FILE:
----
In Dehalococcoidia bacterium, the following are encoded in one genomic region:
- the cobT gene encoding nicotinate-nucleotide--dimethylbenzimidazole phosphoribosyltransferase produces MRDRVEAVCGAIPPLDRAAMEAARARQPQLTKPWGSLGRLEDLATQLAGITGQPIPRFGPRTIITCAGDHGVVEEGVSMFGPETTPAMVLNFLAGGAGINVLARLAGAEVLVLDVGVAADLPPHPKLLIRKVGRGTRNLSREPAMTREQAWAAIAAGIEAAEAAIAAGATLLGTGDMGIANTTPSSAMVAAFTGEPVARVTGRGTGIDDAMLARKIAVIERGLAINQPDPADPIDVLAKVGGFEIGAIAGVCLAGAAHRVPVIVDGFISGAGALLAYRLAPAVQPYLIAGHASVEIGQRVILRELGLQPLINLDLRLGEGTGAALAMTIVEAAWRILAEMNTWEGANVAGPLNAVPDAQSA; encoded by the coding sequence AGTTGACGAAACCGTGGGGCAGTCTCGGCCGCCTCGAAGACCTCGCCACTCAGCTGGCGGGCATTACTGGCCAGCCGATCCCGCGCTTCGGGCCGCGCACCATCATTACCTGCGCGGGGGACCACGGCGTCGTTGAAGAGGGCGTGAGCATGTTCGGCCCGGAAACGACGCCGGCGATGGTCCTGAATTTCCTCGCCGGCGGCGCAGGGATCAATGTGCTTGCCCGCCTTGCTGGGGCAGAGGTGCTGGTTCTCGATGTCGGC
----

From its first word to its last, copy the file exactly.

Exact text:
In Dehalococcoidia bacterium, the following are encoded in one genomic region:
- the cobT gene encoding nicotinate-nucleotide--dimethylbenzimidazole phosphoribosyltransferase produces MRDRVEAVCGAIPPLDRAAMEAARARQPQLTKPWGSLGRLEDLATQLAGITGQPIPRFGPRTIITCAGDHGVVEEGVSMFGPETTPAMVLNFLAGGAGINVLARLAGAEVLVLDVGVAADLPPHPKLLIRKVGRGTRNLSREPAMTREQAWAAIAAGIEAAEAAIAAGATLLGTGDMGIANTTPSSAMVAAFTGEPVARVTGRGTGIDDAMLARKIAVIERGLAINQPDPADPIDVLAKVGGFEIGAIAGVCLAGAAHRVPVIVDGFISGAGALLAYRLAPAVQPYLIAGHASVEIGQRVILRELGLQPLINLDLRLGEGTGAALAMTIVEAAWRILAEMNTWEGANVAGPLNAVPDAQSA; encoded by the coding sequence AGTTGACGAAACCGTGGGGCAGTCTCGGCCGCCTCGAAGACCTCGCCACTCAGCTGGCGGGCATTACTGGCCAGCCGATCCCGCGCTTCGGGCCGCGCACCATCATTACCTGCGCGGGGGACCACGGCGTCGTTGAAGAGGGCGTGAGCATGTTCGGCCCGGAAACGACGCCGGCGATGGTCCTGAATTTCCTCGCCGGCGGCGCAGGGATCAATGTGCTTGCCCGCCTTGCTGGGGCAGAGGTGCTGGTTCTCGATGTCGGC